PoS uses a lot less resources and computational power than PoW, making it a more energy-efficient choice. PoS enables Layer 1 networks to process transactions more quickly and effectively, resulting in reduced fees and confirmation times.
PoS is the standard term for this type of consensus, however there are different types. The currencies that users staked in the PoS system would be used as a measure to choose validators. On the other hand, there is Delegated Proof of Stake (DPoS), a method that chooses block producers through a participatory procedure. Delegated Proof of Stake provides greater scaling with fewer block producers.
Another example of a Layer 1 blockchain is KYVE! Built with the Cosmos SDK*, leading a Proof of Stake network.
A Layer 2 refers to a secondary system or protocol that is built on top of an existing blockchain network to address the scalability issues faced by major cryptocurrency networks. The primary aim of these protocols is to increase the transaction speed and handle the scalability challenges that limit the wider adoption of cryptocurrencies.
Bitcoin and Ethereum, for example, are still struggling to process a high number of transactions per second (TPS), which hinders their long-term growth. The adoption of Layer 2 solutions is essential to achieve higher throughput and make these networks more practical for widespread use.
Examples of Layer 2 Solutions
Two of the most significant Layer 2 solutions are the Lightning Network for Bitcoin and the Ethereum Plasma framework used by Polygon, for example. Both of these protocols have different working mechanisms and characteristics, but their primary goal is to provide enhanced scalability to blockchain systems.
The Lightning Network utilizes state channels, which are essentially payment channels attached to the main chain that perform blockchain operations and report them back to the main chain. On the other hand, the Plasma framework consists of sidechains, which are small blockchains structured in a tree-like format.
Off-Chain Scaling Solutions
Layer 2 protocols create a secondary network that operates independently from the main chain (layer 1). These off-chain scaling solutions enable transactions and processes to take place outside of the main chain, resulting in increased scalability. The main chain does not require any significant changes, as Layer 2 is added as an additional layer.
Advantages of a Layer 2
One of the key benefits of Layer 2 solutions is that they provide high throughput without sacrificing network security. The Layer 1 network provides security, while the Layer 2 network offers high scalability and can process hundreds or even thousands of transactions per second. Moving a large portion of the work from the main chain to the second layer allows for better performance and faster processing times.
A Layer 3 refers to the application layer of blockchain technology. It is the layer where various decentralized applications (dApps) are built, including games, wallets, and other blockchain-based solutions. Unlike Layer 1 and Layer 2, which focus on the underlying infrastructure and scalability solutions, Layer 3 focuses on delivering end-user solutions and experiences.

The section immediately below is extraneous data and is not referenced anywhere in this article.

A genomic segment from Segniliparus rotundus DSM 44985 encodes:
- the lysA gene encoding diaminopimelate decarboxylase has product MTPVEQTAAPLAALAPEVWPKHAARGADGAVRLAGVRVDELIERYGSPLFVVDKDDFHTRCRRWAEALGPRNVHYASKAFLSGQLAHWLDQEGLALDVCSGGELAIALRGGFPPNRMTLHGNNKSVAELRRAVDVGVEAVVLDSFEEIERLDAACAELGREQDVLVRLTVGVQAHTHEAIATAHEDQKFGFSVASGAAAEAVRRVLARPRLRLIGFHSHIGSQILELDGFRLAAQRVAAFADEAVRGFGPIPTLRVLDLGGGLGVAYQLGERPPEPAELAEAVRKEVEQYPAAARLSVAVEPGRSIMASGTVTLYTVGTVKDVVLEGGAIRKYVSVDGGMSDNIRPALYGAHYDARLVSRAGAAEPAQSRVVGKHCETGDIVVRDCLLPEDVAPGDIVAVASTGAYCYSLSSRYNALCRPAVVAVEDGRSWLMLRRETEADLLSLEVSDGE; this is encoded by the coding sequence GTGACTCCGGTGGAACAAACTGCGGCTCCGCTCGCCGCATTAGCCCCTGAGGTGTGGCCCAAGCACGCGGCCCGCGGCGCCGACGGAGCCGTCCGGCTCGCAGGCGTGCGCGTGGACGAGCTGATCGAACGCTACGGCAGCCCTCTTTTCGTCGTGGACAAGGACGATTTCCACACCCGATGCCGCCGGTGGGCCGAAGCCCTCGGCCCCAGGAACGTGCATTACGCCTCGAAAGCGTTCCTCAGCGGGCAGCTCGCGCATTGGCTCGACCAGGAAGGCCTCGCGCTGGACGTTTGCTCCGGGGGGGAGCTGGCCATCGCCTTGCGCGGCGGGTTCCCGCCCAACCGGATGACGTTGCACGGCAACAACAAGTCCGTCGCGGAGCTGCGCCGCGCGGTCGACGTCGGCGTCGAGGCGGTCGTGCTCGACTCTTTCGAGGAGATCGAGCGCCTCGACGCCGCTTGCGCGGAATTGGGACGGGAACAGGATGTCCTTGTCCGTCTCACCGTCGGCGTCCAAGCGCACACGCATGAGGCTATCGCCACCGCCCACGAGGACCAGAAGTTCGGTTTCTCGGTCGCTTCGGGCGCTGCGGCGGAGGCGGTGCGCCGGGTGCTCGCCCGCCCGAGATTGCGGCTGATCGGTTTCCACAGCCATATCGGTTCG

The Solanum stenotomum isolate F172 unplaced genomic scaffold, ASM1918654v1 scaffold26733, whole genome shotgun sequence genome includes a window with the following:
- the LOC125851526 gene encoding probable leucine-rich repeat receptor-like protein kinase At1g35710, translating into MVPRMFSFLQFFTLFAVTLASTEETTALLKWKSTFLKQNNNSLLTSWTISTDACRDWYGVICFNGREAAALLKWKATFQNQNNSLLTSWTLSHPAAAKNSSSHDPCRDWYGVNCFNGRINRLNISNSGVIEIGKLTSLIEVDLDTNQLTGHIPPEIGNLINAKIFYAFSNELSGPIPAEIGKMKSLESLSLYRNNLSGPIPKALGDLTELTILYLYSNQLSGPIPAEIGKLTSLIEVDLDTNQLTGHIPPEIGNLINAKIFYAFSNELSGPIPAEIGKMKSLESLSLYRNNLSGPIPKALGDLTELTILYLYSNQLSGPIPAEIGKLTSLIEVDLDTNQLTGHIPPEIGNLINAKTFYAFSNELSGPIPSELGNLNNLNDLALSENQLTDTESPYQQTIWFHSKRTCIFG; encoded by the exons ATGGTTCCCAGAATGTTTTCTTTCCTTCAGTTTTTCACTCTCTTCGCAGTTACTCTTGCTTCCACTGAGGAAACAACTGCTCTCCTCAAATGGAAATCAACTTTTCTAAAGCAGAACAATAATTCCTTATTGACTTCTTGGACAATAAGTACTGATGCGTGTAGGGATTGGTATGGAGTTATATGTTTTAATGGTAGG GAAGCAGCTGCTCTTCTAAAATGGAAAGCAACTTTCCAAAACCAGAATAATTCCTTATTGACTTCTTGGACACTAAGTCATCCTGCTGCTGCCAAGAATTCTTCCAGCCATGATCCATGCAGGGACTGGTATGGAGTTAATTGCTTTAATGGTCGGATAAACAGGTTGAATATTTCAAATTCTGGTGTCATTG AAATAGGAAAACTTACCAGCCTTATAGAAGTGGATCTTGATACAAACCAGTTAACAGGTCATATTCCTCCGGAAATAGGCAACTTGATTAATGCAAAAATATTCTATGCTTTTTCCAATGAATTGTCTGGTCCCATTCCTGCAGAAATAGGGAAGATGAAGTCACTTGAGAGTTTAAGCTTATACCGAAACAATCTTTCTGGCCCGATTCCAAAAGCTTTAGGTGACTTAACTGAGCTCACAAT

In the context of blockchain, Layer 3 solutions are built on top of Layer 2 protocols, which provide the necessary scalability and security to support these applications. This allows Layer 3 solutions to offer a wider range of experiences and capabilities that are not possible with Layer 1 and Layer 2 alone.
One of the most exciting things about Layer 3 solutions is their potential to disrupt traditional centralized systems. By leveraging the decentralized and trustless nature of blockchain, Layer 3 solutions can offer users new ways to interact with digital assets, perform transactions, and engage in various activities.
For example, blockchain-based games are one of the most popular types of Layer 3 applications. These games allow players to own and trade in-game items, without the risk of a central authority or platform taking control of their assets. Another popular type of Layer 3 solution is cryptocurrency wallets, which allow users to securely store and manage their digital assets.
In conclusion, Layer 3 is a critical component of the blockchain ecosystem. It represents the application layer of blockchain, where various solutions and experiences are being built to take advantage of the capabilities offered by Layer 1 and Layer 2. Whether you’re interested in gaming, finance, or social networking, Layer 3 solutions are at the forefront of innovation in these areas and many others.
A blockchain is made up of at least two layers, and for some of them, much more, as we have seen in this course. In some cases, the addition of all these layers increases the complexity, but this is needed to solve “The Scalability Trilemma,” but let’s not forget that other factors, such as completely decentralized data storage and access, that are not covered in this course are also very important.
You can enroll in the following course to learn more about this issue and how KYVE offers a long-term solution: link to the course.
Conclusion & Resources
Congratulations! You made it through KYVE’s course on the history of blockchain! You are now a pro when it comes to understanding the origins of blockchain technology.
Want to learn more? Feel free to check these resources:
- Visit KYVE Docs to learn more about the KYVE Blockchain.
- Always DYOR before taking action in supporting a Web3 project!
- Run into any terms marked with * that you’re not aware of? Visit the KYVE Glossary to learn what they mean!